This past March, I penned “The Undetectability Of It All,” for Wyattevans.com. The article stated that the AIDS United Public Policy Committee declared that it has “strongly affirmed the conclusive evidence proving that people living with HIV who have achieved a sustained, undetectable viral load cannot transmit HIV to sexual partners. This evidence-based declaration reinforces AIDS United’s programmatic, policy and advocacy work to expand access to antiretroviral medications to all people living with HIV.” AIDS United is the largest and longest-running national coalition of community-based HIV/AIDS organizations.
And now, there’s additional evidence that supports the AIDS United declaration. But before we examine those findings, let’s answer the question: what does it truly mean to be undetectable?
Well, it doesn’t mean that the HIV-positive individual is cured. However, it does mean that antiretroviral treatment is being effective, and that the amount of HIV in the blood is so low that even the best available tests don’t detect it.
To have an undetectable viral load means that there are fewer than 20 copies of the virus in one milliliter of blood. Typically, the tests of those who have just been diagnosed and not having undergone treatment show millions of copies in the exact same sample size.
Now, let’s examine the new study that supports the AIDS United proclamation. The findings demonstrate that there were no transmissions of the virus within mixed-HIV-status couples when the partner living with the virus was on antiretroviral (ARV) treatment and had a fully suppressed viral load.
This study, entitled Opposites Attract, was comprised of gay/SGL (same gender loving) couples that had nearly 600 cumulative years of follow-up data and about 12,000 reported acts of condomless penetration. These acts excluded any for which the HIV-neg partner was taking PrEP (pre-exposure prophylaxis).
Based on the Opposites Attract data, the investigators were able to estimate that the annual risk of HIV transmission in which only one infected partner with an undetectable viral load is between zero and 1.56 percent.
According to Poz.com, Andrew Grulich, PhD, an HIV epidemiologist at the Kirby Institute at the University of New South Wales in Sydney, Australia, and chief investigator of the study, stated, “’We think this is a really exciting result and adds to a body of research that HIV is not passed on in the context of undetectable viral load, even with high rates of sexually transmitted infections’.”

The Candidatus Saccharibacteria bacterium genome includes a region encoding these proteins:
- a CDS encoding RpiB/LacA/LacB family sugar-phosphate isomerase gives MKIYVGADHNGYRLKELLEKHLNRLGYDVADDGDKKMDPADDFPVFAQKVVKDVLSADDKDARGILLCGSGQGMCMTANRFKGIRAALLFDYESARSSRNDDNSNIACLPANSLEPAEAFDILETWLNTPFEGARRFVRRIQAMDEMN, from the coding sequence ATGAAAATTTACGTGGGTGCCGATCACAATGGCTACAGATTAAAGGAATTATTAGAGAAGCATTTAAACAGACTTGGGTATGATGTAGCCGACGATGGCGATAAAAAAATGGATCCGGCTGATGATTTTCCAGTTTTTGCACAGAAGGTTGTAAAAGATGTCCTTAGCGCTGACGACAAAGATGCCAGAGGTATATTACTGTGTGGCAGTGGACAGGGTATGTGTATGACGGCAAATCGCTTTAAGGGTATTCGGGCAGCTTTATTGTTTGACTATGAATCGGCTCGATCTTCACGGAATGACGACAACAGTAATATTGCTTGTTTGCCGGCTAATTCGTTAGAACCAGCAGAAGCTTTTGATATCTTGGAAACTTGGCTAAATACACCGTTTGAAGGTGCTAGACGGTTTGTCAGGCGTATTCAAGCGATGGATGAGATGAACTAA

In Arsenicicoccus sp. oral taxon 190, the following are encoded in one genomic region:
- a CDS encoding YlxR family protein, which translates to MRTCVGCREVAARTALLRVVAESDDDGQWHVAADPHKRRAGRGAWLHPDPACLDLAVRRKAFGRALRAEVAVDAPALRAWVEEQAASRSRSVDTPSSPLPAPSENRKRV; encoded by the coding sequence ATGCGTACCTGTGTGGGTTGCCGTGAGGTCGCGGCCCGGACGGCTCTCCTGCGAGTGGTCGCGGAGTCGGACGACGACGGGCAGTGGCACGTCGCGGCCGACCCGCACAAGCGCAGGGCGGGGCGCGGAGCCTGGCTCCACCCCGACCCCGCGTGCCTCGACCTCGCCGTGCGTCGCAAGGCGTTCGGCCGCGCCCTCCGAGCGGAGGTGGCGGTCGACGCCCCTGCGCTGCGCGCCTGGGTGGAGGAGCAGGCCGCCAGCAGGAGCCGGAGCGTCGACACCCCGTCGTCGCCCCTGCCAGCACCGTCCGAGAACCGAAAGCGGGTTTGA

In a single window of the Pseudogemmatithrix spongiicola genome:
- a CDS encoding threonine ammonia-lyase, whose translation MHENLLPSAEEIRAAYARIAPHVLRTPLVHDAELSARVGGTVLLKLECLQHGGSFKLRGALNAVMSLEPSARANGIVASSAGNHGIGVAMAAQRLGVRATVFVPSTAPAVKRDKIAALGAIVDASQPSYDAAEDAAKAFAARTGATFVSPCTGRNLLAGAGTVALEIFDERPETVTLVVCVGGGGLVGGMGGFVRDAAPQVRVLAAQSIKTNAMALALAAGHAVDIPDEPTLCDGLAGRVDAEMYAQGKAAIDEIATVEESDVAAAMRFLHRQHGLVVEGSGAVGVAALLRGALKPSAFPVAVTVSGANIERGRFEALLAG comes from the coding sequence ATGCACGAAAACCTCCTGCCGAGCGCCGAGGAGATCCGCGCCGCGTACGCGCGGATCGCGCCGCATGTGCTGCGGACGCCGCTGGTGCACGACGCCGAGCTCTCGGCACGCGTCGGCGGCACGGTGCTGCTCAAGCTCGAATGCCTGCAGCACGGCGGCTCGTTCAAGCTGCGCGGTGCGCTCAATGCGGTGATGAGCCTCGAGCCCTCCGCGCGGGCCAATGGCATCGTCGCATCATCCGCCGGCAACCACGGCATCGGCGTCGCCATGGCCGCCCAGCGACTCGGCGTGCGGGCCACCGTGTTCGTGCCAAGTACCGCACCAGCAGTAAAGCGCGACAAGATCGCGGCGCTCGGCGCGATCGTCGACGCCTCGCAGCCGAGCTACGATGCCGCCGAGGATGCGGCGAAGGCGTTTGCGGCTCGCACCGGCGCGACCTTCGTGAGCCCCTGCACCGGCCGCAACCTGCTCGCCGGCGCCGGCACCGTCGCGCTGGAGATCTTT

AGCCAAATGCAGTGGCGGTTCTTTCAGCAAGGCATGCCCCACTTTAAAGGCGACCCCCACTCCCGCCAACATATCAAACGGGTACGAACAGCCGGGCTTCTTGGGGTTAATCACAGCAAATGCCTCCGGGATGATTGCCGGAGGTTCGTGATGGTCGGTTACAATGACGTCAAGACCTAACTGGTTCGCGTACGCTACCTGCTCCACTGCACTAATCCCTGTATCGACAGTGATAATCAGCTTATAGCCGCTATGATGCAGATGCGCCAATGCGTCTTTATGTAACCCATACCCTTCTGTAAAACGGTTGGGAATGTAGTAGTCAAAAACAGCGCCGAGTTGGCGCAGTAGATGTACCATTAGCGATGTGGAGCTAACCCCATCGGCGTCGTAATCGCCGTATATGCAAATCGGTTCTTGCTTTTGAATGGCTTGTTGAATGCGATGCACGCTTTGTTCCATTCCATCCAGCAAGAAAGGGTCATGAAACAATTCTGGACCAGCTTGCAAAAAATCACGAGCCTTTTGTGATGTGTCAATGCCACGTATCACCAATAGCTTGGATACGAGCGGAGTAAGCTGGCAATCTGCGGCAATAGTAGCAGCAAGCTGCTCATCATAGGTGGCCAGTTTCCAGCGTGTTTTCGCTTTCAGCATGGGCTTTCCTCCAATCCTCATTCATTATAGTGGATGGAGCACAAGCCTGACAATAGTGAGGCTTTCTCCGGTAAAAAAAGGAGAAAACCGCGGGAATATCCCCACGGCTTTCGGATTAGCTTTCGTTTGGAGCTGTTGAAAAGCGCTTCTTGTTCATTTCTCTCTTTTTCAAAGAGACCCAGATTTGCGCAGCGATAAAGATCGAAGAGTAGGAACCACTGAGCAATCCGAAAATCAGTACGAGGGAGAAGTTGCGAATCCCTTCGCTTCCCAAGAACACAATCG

Opposites Attract did not restrict potential participants according to whether they used condoms or had undetectable viral loads. By the end of last year, the study had enrolled 358 gay/SGL male couples in which one partner was poz (158 from Australia, 105 from Thailand, 96 from Brazil).
So, just how was the study conducted? “Researchers collected information about sexual behaviors from the HIV-negative partner at each study visit,” stated Poz.com. “These partners received HIV testing along with sexually transmitted infection (STI) testing upon entering the study and at all subsequent study visits. The HIV-positive partners received viral load and STI testing at each study visit.
“The investigators defined an undetectable viral load as less than 200. For all new HIV infections in the initially HIV-negative partners, generic testing was conducted to determine whether these men likely contracted the virus from their partner in the study.
“A total of 343 couples made at least one follow-up visit, contributing 591 cumulative years of follow-up data. (Each year of data on a couple counted as one year of follow-up.) The men reported anal sex with any man beside their study partner at 57.4 percent of these visits.”
The online publication continued. “Upon their entry into the study, 79.9 percent of HIV-positive men were on ARVs and 77.9 percent had an undetectable viral load. A total of 75.2 percent of the men on HIV treatment maintained a fully suppressed virus throughout their participation in the study.
“Overall, 14.3 percent and 11.7 percent of the HIV-positive and -negative men, respectively, were diagnosed with an STI during the study.
“A total of 73.8 percent of the couples reported engaging in condomless sex during the study. These men provided 318 cumulative years of follow-up data on periods when they reported engaging in condomless intercourse within their study partnership, including a total of 16,889 reported such acts.”
Grulich concluded the following about the Opposites Attract findings. “’This is life-changing news for couples of differing HIV status’.”
However, the chief investigator of the study cautioned, “’But it is important that the HIV-positive partner is under regular medical care and does not miss any of their antiretroviral medication in order to ensure they maintain an undetectable viral load. Our data add to previous studies that show that there has never been a recorded case of HIV transmission from an HIV-positive person to their HIV-negative sexual partner when the HIV-positive partner had an undetectable viral load’.”